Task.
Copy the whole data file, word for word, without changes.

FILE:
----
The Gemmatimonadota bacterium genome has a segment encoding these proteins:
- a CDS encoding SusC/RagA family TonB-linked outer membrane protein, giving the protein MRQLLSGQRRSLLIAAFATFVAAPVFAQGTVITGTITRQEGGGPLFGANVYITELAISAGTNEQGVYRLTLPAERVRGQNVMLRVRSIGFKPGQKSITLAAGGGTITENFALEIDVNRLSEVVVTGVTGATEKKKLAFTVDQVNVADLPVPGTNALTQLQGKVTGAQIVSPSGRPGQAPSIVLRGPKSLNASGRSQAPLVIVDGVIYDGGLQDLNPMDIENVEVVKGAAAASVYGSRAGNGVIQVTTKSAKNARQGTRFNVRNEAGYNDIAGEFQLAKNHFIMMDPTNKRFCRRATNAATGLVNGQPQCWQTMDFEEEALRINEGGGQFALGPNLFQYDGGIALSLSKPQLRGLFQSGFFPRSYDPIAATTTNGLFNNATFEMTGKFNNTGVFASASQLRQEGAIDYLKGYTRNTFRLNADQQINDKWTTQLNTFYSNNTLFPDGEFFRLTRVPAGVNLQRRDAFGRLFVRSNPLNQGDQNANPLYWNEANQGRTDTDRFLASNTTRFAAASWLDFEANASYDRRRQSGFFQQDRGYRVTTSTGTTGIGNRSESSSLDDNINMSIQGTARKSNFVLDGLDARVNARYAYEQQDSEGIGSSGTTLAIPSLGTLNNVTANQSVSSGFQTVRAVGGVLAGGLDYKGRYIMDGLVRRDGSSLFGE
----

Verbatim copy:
The Gemmatimonadota bacterium genome has a segment encoding these proteins:
- a CDS encoding SusC/RagA family TonB-linked outer membrane protein, giving the protein MRQLLSGQRRSLLIAAFATFVAAPVFAQGTVITGTITRQEGGGPLFGANVYITELAISAGTNEQGVYRLTLPAERVRGQNVMLRVRSIGFKPGQKSITLAAGGGTITENFALEIDVNRLSEVVVTGVTGATEKKKLAFTVDQVNVADLPVPGTNALTQLQGKVTGAQIVSPSGRPGQAPSIVLRGPKSLNASGRSQAPLVIVDGVIYDGGLQDLNPMDIENVEVVKGAAAASVYGSRAGNGVIQVTTKSAKNARQGTRFNVRNEAGYNDIAGEFQLAKNHFIMMDPTNKRFCRRATNAATGLVNGQPQCWQTMDFEEEALRINEGGGQFALGPNLFQYDGGIALSLSKPQLRGLFQSGFFPRSYDPIAATTTNGLFNNATFEMTGKFNNTGVFASASQLRQEGAIDYLKGYTRNTFRLNADQQINDKWTTQLNTFYSNNTLFPDGEFFRLTRVPAGVNLQRRDAFGRLFVRSNPLNQGDQNANPLYWNEANQGRTDTDRFLASNTTRFAAASWLDFEANASYDRRRQSGFFQQDRGYRVTTSTGTTGIGNRSESSSLDDNINMSIQGTARKSNFVLDGLDARVNARYAYEQQDSEGIGSSGTTLAIPSLGTLNNVTANQSVSSGFQTVRAVGGVLAGGLDYKGRYIMDGLVRRDGSSLFGE